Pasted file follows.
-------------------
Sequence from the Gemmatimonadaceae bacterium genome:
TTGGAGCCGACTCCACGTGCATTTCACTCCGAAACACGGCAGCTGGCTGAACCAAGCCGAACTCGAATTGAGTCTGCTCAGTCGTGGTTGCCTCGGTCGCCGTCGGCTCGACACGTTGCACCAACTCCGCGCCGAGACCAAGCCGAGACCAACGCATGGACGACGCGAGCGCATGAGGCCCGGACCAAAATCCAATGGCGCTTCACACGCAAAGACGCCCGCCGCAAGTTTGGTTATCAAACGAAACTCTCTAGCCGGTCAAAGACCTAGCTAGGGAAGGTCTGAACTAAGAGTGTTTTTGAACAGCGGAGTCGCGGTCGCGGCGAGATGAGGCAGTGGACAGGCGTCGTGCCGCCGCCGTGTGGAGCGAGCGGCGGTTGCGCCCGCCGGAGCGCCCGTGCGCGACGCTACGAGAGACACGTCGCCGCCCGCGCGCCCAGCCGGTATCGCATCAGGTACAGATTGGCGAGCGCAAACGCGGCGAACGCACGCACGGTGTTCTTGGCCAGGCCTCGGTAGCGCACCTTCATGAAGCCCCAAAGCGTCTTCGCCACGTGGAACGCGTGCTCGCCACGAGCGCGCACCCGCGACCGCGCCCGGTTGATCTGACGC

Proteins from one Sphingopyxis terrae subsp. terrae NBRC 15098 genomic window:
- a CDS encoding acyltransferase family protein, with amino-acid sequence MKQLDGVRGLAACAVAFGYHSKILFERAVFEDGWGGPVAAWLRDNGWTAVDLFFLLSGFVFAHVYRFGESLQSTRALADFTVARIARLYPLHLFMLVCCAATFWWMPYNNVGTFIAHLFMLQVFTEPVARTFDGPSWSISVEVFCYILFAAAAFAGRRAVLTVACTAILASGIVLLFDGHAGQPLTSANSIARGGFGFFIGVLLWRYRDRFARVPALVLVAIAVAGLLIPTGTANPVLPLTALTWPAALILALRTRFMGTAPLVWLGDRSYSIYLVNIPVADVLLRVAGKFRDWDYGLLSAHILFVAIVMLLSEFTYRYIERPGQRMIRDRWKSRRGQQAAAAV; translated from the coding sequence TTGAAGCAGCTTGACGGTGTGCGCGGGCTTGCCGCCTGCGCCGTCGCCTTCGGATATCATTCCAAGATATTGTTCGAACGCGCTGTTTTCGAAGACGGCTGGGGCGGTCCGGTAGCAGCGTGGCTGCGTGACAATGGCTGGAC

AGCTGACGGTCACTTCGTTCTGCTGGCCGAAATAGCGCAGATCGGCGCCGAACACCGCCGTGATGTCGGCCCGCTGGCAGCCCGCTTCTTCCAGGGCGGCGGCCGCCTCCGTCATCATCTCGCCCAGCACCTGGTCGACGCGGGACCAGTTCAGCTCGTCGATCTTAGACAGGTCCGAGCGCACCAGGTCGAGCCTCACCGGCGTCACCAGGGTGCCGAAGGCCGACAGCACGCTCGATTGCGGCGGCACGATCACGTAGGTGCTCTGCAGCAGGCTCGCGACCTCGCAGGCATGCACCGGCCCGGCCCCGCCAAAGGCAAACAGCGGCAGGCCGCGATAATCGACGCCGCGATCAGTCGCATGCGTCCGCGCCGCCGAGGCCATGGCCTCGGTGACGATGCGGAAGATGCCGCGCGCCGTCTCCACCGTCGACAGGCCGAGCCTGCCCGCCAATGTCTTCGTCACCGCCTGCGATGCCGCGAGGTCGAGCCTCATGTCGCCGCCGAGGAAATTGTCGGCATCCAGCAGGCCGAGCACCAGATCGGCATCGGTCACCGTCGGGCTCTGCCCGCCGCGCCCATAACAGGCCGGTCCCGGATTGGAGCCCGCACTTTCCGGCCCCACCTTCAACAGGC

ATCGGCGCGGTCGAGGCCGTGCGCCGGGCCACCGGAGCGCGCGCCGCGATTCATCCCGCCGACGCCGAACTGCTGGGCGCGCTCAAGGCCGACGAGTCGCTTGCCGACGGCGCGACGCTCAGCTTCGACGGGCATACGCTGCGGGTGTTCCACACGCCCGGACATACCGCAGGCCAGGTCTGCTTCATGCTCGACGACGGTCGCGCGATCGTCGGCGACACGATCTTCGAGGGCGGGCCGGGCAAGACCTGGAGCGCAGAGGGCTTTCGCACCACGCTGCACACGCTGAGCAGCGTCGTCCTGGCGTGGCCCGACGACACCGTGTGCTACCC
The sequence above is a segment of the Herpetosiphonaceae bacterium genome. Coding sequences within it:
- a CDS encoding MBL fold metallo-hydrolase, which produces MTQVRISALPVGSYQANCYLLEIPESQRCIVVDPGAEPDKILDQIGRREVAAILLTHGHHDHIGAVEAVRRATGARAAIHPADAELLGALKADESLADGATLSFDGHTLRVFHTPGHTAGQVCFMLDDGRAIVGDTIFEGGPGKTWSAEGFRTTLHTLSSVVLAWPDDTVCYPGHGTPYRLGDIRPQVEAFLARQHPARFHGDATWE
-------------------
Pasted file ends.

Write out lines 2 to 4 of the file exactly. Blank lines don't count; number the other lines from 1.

TTGGAGCCGACTCCACGTGCATTTCACTCCGAAACACGGCAGCTGGCTGAACCAAGCCGAACTCGAATTGAGTCTGCTCAGTCGTGGTTGCCTCGGTCGCCGTCGGCTCGACACGTTGCACCAACTCCGCGCCGAGACCAAGCCGAGACCAACGCATGGACGACGCGAGCGCATGAGGCCCGGACCAAAATCCAATGGCGCTTCACACGCAAAGACGCCCGCCGCAAGTTTGGTTATCAAACGAAACTCTCTAGCCGGTCAAAGACCTAGCTAGGGAAGGTCTGAACTAAGAGTGTTTTTGAACAGCGGAGTCGCGGTCGCGGCGAGATGAGGCAGTGGACAGGCGTCGTGCCGCCGCCGTGTGGAGCGAGCGGCGGTTGCGCCCGCCGGAGCGCCCGTGCGCGACGCTACGAGAGACACGTCGCCGCCCGCGCGCCCAGCCGGTATCGCATCAGGTACAGATTGGCGAGCGCAAACGCGGCGAACGCACGCACGGTGTTCTTGGCCAGGCCTCGGTAGCGCACCTTCATGAAGCCCCAAAGCGTCTTCGCCACGTGGAACGCGTGCTCGCCACGAGCGCGCACCCGCGACCGCGCCCGGTTGATCTGACGC

Proteins from one Sphingopyxis terrae subsp. terrae NBRC 15098 genomic window:
- a CDS encoding acyltransferase family protein, with amino-acid sequence MKQLDGVRGLAACAVAFGYHSKILFERAVFEDGWGGPVAAWLRDNGWTAVDLFFLLSGFVFAHVYRFGESLQSTRALADFTVARIARLYPLHLFMLVCCAATFWWMPYNNVGTFIAHLFMLQVFTEPVARTFDGPSWSISVEVFCYILFAAAAFAGRRAVLTVACTAILASGIVLLFDGHAGQPLTSANSIARGGFGFFIGVLLWRYRDRFARVPALVLVAIAVAGLLIPTGTANPVLPLTALTWPAALILALRTRFMGTAPLVWLGDRSYSIYLVNIPVADVLLRVAGKFRDWDYGLLSAHILFVAIVMLLSEFTYRYIERPGQRMIRDRWKSRRGQQAAAAV; translated from the coding sequence TTGAAGCAGCTTGACGGTGTGCGCGGGCTTGCCGCCTGCGCCGTCGCCTTCGGATATCATTCCAAGATATTGTTCGAACGCGCTGTTTTCGAAGACGGCTGGGGCGGTCCGGTAGCAGCGTGGCTGCGTGACAATGGCTGGAC